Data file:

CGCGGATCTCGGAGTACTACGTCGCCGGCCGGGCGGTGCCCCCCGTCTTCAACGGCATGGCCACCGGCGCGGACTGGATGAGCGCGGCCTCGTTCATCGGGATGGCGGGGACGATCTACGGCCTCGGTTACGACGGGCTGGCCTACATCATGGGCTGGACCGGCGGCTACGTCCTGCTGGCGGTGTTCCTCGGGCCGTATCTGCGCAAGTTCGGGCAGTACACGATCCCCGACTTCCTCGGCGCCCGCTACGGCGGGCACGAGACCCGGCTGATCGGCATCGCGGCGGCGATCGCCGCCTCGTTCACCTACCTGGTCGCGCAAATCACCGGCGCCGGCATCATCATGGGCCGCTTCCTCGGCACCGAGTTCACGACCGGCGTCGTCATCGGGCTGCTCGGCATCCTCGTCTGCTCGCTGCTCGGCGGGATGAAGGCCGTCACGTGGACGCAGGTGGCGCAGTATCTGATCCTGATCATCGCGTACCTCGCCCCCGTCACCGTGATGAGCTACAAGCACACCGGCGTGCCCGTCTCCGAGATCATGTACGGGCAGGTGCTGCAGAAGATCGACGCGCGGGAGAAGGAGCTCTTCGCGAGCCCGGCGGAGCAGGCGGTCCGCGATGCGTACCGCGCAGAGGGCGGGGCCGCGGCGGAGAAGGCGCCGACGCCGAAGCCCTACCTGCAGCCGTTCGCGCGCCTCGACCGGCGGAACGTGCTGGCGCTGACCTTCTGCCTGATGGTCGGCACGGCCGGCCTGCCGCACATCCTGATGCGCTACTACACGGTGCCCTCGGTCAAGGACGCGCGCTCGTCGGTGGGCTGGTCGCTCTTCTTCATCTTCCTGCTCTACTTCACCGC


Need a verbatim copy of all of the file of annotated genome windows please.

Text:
CGCGGATCTCGGAGTACTACGTCGCCGGCCGGGCGGTGCCCCCCGTCTTCAACGGCATGGCCACCGGCGCGGACTGGATGAGCGCGGCCTCGTTCATCGGGATGGCGGGGACGATCTACGGCCTCGGTTACGACGGGCTGGCCTACATCATGGGCTGGACCGGCGGCTACGTCCTGCTGGCGGTGTTCCTCGGGCCGTATCTGCGCAAGTTCGGGCAGTACACGATCCCCGACTTCCTCGGCGCCCGCTACGGCGGGCACGAGACCCGGCTGATCGGCATCGCGGCGGCGATCGCCGCCTCGTTCACCTACCTGGTCGCGCAAATCACCGGCGCCGGCATCATCATGGGCCGCTTCCTCGGCACCGAGTTCACGACCGGCGTCGTCATCGGGCTGCTCGGCATCCTCGTCTGCTCGCTGCTCGGCGGGATGAAGGCCGTCACGTGGACGCAGGTGGCGCAGTATCTGATCCTGATCATCGCGTACCTCGCCCCCGTCACCGTGATGAGCTACAAGCACACCGGCGTGCCCGTCTCCGAGATCATGTACGGGCAGGTGCTGCAGAAGATCGACGCGCGGGAGAAGGAGCTCTTCGCGAGCCCGGCGGAGCAGGCGGTCCGCGATGCGTACCGCGCAGAGGGCGGGGCCGCGGCGGAGAAGGCGCCGACGCCGAAGCCCTACCTGCAGCCGTTCGCGCGCCTCGACCGGCGGAACGTGCTGGCGCTGACCTTCTGCCTGATGGTCGGCACGGCCGGCCTGCCGCACATCCTGATGCGCTACTACACGGTGCCCTCGGTCAAGGACGCGCGCTCGTCGGTGGGCTGGTCGCTCTTCTTCATCTTCCTGCTCTACTTCACCGC